On a global scale, compliance is rapidly transforming with an increased focus on Environmental, Social, and Corporate Governance (ESG) strategies, tightening cybersecurity measures and data privacy regulations, and new-age digital technologies creating new opportunities and challenges. Companies now face greater demands from the Board and shareholders on compliance status. It is here that the emergence of regulatory technology has come in and aided the senior management in ensuring compliance management. The arrival of ‘RegTech’ has been equivalent to monsoon rains after a scorching summer of compliance complexities. 

Panelist: Shakeel Syed, Head Legal, John Distilleries Private Limited

The discussants deliberated on the key compliance challenges that an entrepreneur has to face. These include the element of criminality associated with failure to comply, the complexity of the regulatory framework, a dynamic and fluid compliance environment, highly manual processes, and higher levels of regulatory scrutiny. The Indian regulatory universe is made up of 1,536 acts, which give rise to 69,233 compliances and 6,613 filings. Over 55% (843) of these laws carry imprisonment clauses. 2 out of 5 compliances (26,134) prescribe jail terms for contraventions, and 3 out of 5 can land you in jail for over a year. State-level legislation is responsible for 80% of these clauses. A major chunk of these originate from labour laws, which account for 68% of imprisonment clauses. The states of Gujarat, Punjab, Maharashtra, Karnataka, and Tamil Nadu are the ones with the highest number of clauses that contain provisions for imprisonment.

Panelists: Ms. Anjali Kedar Kulkarni, Company Secretary, First American (India) Pvt. Ltd.  & Praveen Jha, CS & Legal Head, Carl Zeiss India (Bangalore) Private Limited 

The panel further agreed that most businesses in India are also vulnerable to accidental non-compliance. These instances are a result of several factors, including missing dates for license renewals, not maintaining records and registers in the prescribed format, inaccurate calculation of statutory liabilities, missing regulatory updates, poor oversight on contractor compliance, and regular introduction of new regulations with serious compliance obligations.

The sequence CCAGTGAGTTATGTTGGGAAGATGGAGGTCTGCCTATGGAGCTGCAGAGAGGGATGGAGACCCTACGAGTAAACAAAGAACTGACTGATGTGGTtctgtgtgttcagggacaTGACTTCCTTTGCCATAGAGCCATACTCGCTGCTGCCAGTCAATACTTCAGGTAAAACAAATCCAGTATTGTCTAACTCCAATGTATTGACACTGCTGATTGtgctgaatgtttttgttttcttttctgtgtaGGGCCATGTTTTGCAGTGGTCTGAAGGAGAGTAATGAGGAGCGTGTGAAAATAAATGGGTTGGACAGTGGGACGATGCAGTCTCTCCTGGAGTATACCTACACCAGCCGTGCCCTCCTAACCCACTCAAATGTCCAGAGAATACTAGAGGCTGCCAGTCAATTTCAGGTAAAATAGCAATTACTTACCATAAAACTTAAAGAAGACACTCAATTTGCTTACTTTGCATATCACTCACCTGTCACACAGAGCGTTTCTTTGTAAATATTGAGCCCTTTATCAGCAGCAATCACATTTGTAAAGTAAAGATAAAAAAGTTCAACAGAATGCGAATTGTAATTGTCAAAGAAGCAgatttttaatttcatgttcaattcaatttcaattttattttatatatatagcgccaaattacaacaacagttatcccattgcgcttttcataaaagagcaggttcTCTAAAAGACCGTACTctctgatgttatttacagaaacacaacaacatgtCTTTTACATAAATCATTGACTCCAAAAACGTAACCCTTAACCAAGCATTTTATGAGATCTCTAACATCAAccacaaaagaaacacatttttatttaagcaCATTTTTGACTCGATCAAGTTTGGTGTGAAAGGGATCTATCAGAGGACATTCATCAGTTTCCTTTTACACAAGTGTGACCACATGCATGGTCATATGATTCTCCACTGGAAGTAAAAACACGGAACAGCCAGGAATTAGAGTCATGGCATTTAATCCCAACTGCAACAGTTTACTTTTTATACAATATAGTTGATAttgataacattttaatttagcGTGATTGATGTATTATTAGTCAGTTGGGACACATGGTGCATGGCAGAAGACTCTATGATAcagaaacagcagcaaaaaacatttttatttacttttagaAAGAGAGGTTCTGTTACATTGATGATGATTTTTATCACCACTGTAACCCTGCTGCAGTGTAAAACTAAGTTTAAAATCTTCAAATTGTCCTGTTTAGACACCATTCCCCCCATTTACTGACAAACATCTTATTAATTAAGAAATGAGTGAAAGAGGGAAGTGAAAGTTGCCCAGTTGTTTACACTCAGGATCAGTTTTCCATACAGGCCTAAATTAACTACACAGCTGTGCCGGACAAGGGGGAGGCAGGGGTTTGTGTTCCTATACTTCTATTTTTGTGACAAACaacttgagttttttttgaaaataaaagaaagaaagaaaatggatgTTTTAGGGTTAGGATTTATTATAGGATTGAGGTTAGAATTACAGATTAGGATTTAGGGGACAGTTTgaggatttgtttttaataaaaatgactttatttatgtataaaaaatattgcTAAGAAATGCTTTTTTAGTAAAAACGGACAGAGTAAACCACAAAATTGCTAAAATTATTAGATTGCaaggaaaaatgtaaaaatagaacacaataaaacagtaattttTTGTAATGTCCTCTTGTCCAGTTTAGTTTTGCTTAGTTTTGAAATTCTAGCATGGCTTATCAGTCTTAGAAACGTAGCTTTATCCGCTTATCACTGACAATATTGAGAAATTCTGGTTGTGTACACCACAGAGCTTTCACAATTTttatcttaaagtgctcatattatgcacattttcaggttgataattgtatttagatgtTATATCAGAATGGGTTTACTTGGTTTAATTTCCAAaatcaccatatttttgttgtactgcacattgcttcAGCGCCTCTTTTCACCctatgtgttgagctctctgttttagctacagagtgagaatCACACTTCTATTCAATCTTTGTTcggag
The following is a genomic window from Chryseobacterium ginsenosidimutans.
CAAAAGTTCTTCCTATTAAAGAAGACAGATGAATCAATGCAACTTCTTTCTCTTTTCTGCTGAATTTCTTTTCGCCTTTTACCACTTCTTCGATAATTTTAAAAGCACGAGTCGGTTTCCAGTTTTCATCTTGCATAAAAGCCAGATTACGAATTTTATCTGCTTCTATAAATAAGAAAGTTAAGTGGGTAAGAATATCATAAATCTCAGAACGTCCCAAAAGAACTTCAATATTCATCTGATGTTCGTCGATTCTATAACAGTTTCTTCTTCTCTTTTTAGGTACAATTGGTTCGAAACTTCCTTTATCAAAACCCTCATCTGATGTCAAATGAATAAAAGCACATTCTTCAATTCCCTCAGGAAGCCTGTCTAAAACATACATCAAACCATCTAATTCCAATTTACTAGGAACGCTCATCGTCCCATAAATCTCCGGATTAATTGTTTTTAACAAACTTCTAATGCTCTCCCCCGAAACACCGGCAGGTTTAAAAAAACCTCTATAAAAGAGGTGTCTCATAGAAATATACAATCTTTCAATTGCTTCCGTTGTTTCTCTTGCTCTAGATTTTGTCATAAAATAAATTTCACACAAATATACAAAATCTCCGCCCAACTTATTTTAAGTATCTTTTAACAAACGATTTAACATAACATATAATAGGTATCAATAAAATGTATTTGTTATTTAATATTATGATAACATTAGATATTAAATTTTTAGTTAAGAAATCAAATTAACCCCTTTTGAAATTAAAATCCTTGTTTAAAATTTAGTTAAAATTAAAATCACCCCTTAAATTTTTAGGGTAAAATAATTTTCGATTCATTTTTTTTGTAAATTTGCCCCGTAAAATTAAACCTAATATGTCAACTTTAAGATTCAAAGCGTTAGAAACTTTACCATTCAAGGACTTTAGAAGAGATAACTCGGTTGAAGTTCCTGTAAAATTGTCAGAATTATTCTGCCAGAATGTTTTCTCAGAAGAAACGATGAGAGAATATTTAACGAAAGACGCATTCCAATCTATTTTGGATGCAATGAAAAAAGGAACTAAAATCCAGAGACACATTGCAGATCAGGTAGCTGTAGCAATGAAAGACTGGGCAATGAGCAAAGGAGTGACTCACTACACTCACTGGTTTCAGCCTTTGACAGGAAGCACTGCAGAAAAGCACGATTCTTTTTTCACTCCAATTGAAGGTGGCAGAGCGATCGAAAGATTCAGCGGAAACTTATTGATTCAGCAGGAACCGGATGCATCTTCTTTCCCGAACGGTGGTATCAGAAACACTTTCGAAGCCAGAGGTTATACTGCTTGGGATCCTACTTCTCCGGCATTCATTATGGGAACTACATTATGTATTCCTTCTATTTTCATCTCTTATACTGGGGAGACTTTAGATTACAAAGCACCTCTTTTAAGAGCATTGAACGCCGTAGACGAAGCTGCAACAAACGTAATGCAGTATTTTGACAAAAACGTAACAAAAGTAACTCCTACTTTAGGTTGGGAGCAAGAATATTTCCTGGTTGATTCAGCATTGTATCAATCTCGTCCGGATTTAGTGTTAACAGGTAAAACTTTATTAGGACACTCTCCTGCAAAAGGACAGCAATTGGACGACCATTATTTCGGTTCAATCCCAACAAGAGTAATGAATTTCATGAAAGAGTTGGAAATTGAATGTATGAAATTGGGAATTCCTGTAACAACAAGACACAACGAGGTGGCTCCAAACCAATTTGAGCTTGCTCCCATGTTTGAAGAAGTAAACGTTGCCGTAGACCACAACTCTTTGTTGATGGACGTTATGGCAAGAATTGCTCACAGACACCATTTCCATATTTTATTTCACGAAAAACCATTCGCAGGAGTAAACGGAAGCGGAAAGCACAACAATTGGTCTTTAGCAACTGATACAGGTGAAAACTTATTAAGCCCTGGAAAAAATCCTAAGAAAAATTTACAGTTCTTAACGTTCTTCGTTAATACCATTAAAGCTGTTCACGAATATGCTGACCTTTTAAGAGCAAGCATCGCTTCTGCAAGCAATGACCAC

Panelist: Raghavendra Rao T S, Head of Compliance, Ninjacart

The roundtable emphasised the need to adopt the 3 C’s (Control, Culture, Commitment) of compliance to stay on the right side of the law. To ascertain control, businesses must first have a comprehensive list of applicable compliances. Creating a compliance calendar with periodic reviews of compliance status can go a long way in aiding compliance management. A culture of compliance emerges when there is a compliance-centric tone from the top. Ensuring reward and recognition, implementing an incentive system, and penalising bad behaviour further hammers down the collective responsibility of compliance within the organisation. Employers have long been dealing with employees who do not feel responsible for the company’s compliance status, as highlighted by Ms Malvika Maulingkar (Compliance Head, Bengaluru International Airport). Businesses can ease their compliance pressure by committing to a process of generating and storing digital documents in a centralised repository.